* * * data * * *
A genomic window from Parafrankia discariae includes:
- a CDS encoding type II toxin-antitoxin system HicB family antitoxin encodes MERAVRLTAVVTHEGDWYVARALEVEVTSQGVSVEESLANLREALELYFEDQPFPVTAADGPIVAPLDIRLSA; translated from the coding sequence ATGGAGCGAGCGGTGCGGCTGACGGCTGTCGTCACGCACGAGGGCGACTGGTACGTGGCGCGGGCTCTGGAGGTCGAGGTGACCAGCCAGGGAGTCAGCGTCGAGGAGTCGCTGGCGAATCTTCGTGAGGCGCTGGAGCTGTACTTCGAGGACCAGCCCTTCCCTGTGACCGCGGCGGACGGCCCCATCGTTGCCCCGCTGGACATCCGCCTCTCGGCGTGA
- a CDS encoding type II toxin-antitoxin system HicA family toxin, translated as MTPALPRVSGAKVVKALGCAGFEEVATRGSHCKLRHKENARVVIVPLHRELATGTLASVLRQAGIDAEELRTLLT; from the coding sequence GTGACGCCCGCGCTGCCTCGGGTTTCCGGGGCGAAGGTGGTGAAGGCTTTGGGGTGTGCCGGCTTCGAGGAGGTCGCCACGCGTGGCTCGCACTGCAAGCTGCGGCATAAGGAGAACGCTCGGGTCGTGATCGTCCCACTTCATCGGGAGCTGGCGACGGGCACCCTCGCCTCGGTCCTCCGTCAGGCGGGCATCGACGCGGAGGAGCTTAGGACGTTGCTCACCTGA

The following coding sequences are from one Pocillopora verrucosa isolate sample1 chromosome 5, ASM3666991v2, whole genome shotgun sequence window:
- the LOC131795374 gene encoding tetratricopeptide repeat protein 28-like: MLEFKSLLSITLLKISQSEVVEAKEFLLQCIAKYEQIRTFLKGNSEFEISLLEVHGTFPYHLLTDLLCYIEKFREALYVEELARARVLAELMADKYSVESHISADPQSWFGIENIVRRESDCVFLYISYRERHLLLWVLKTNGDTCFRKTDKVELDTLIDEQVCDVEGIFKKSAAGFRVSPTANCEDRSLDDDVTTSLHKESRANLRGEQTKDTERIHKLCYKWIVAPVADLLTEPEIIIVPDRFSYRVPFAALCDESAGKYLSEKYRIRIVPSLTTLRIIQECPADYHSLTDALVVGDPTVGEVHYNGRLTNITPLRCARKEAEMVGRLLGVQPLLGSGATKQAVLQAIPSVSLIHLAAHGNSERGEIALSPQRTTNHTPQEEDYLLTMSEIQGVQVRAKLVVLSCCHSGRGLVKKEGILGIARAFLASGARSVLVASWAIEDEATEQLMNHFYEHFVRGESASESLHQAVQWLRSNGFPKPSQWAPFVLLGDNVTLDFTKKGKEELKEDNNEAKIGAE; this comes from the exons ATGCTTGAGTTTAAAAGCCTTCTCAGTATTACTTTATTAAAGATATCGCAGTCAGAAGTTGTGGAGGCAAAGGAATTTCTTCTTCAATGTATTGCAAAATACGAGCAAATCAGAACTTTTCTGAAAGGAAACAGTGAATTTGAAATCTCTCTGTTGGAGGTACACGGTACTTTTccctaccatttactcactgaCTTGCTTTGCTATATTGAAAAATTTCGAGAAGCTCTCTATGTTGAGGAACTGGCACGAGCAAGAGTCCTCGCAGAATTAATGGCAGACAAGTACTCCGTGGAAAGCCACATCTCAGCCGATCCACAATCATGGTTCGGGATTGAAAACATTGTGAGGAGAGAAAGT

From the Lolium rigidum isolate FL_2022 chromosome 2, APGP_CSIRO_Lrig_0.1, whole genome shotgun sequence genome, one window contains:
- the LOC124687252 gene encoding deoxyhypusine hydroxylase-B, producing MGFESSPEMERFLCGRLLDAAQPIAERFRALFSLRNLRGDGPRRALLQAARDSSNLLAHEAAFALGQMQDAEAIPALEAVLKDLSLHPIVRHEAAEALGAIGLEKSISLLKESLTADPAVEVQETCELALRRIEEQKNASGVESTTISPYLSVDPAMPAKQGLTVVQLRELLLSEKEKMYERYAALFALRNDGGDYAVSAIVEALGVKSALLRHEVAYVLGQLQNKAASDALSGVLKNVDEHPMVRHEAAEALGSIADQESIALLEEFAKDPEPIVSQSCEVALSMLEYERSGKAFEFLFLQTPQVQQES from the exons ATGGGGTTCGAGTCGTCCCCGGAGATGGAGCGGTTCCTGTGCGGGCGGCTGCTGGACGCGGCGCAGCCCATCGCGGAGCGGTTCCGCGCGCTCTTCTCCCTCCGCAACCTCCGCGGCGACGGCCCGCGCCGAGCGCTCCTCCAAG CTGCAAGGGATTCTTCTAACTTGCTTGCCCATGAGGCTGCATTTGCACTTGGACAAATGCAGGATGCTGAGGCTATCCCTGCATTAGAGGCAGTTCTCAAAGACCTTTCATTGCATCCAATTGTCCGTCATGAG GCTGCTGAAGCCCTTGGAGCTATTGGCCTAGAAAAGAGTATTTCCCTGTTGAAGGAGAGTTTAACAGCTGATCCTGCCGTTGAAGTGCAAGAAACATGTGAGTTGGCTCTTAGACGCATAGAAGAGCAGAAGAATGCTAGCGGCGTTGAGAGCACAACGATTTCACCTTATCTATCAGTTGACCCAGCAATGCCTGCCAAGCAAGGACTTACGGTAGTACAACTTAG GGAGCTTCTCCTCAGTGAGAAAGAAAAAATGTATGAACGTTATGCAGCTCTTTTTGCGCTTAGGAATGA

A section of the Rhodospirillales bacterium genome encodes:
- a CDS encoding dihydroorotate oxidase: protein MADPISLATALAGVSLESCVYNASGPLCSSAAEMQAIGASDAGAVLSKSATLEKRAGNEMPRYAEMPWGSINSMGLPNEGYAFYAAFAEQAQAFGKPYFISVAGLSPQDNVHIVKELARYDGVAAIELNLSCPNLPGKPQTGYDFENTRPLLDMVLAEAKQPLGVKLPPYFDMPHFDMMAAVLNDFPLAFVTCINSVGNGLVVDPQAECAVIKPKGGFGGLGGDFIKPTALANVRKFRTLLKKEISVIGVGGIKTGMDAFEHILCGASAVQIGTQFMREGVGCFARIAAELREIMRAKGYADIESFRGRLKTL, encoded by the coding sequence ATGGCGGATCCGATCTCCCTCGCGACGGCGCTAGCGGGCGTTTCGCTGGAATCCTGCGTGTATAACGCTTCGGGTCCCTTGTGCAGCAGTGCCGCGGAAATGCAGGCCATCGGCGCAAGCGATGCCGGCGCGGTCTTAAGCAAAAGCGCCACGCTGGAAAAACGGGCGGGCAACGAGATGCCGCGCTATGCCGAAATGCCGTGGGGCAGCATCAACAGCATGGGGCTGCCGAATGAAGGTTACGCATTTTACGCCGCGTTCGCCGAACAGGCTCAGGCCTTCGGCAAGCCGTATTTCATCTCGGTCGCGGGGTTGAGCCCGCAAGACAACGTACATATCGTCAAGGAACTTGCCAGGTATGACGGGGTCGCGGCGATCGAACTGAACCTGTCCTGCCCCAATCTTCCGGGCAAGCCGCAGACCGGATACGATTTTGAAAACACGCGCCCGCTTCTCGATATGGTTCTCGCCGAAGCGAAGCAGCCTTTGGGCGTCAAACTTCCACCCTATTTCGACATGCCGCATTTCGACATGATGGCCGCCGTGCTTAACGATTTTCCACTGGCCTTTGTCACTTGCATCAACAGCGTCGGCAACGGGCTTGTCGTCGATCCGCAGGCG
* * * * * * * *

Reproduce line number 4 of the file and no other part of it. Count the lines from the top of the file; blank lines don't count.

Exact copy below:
The following coding sequences are from one Pocillopora verrucosa isolate sample1 chromosome 5, ASM3666991v2, whole genome shotgun sequence window: